Last week, Bitcoin reached a critical juncture in its tenure as a payments network.
A Bitcoin mining pool, GHash, captured the majority of the mining power in the Bitcoin network. That’s a threshold that could have been hugely damaging to Bitcon.
With more than half of mining power, GHash could theoretically carry out a number of fraudulent attacks that would destroy the integrity of the emerging payments system.
But Bitcoin appears no weaker since GHash crossed the 50%-mark. There was no sell-off and the dreaded “51% attack” did not, by all accounts, come to pass. And for reasons that aren’t entirely clear, Ghash dropped to about 30% of processing power earlier this week. This doesn’t mean Bitcoin isn’t still vulnerable to attacks from other fraudsters. But what’s becoming clear is that Bitcoin is increasingly the province of business-minded enterprises invested in Bitcoin’s longevity.
In a recent report from BI Intelligence we give a high level explanation of some of the biggest vulnerabilities within the Bitcoin network, including examining the double spend problem, how it can occur, and arguments for why Bitcoin will weather these issues.
Here are some of the key elements from the report:
- Bitcoin faces other significant threats beyond fraud and regulation. Right now, too much power is concentrated among a small group of miners which could decrease confidence in the system.
- In a nutshell, Bitcoin allows for the simple and secure transfer of value online, without intermediaries. There are many players in the Bitcoin ecosystem that help to make this happen, including Bitcoin exchanges, Bitcoin wallets, and miners.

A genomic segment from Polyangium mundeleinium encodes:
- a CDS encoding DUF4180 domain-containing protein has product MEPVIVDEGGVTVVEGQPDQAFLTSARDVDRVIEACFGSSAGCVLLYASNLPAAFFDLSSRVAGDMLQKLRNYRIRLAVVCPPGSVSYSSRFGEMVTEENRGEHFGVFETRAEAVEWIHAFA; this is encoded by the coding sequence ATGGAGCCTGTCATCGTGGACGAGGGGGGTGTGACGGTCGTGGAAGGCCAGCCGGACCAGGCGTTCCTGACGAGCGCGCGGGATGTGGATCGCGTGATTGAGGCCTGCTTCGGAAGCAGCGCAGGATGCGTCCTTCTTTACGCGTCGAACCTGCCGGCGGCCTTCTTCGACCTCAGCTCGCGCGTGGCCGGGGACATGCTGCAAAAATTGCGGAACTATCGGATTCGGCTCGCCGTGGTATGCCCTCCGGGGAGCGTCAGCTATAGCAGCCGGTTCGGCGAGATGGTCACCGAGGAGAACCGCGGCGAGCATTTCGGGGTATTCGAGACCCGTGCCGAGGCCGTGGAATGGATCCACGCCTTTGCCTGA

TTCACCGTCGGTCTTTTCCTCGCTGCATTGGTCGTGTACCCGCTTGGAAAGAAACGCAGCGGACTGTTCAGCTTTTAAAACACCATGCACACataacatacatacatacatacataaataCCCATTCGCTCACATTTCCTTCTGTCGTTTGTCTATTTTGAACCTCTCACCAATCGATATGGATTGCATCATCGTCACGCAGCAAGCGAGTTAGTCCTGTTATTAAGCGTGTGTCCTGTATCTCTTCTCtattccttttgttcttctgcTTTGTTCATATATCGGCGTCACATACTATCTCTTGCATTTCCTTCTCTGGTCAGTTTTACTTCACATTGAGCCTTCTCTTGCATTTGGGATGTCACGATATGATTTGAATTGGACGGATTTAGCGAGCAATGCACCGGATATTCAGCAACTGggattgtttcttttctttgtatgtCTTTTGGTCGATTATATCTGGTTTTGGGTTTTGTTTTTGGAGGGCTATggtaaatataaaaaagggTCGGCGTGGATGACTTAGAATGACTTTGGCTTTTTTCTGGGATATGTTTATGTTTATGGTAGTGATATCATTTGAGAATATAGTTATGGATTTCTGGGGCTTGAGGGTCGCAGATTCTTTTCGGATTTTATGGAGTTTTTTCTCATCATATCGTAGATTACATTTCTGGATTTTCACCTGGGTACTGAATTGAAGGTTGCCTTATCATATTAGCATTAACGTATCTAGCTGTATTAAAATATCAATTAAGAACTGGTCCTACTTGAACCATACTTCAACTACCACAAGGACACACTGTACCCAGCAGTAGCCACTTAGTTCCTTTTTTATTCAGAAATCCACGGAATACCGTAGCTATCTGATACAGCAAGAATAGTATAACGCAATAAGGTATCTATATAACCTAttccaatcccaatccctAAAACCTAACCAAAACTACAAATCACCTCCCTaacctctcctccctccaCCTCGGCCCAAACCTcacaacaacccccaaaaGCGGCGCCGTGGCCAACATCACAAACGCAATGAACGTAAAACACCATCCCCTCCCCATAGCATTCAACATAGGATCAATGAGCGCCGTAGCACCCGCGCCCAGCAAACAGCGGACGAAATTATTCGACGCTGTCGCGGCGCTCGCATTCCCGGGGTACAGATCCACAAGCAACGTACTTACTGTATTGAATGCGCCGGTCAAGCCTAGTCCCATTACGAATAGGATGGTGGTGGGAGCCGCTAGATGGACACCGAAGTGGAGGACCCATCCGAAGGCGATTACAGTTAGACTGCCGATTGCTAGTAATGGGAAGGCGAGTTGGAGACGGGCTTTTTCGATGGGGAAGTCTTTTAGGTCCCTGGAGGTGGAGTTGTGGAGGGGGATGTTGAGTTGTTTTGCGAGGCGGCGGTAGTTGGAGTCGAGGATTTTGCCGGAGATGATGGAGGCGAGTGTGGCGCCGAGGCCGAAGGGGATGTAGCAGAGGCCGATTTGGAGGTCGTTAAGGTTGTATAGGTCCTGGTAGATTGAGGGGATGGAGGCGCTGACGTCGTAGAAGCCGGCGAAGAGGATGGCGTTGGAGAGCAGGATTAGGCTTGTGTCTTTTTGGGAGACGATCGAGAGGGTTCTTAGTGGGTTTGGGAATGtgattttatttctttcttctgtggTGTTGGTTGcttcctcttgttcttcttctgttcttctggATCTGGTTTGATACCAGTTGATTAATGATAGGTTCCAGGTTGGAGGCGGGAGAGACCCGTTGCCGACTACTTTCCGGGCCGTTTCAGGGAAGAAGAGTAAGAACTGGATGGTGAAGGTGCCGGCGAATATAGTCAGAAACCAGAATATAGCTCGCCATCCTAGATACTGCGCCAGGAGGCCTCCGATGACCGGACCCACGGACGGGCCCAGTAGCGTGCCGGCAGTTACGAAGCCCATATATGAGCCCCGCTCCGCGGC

- Third-party bitcoin payments processors already are stepping in to address flaws such as price volatility and the length of time that it takes the Bitcoin network to clear transactions, allowing merchants to instantly process bitcoin transactions and avoid exchange risk.
- Despite the barriers, we believe the efficiency and low cost of Bitcoin in comparison to legacy payments tools — including credit cards, money transfer services, and letters of credit — will ultimately prove too tempting for merchants, individuals, and business-to-business applications to resist.
In full, the report:
- Gives a step by step breakdown of how the Bitcoin network works as well as ways in which it could be exploited.
- Examines the problems Bitcoin was created to solve and the elegant solutions it provides which have clear advantages over the current payments system.
- Explores the open questions surrounding Bitcoin pertaining to security, volatility, and regulation and provides potential answers to these questions.
- Analyses the players in the legacy payments system which Bitcoin has the potential to eliminate if it catches on as a transaction network.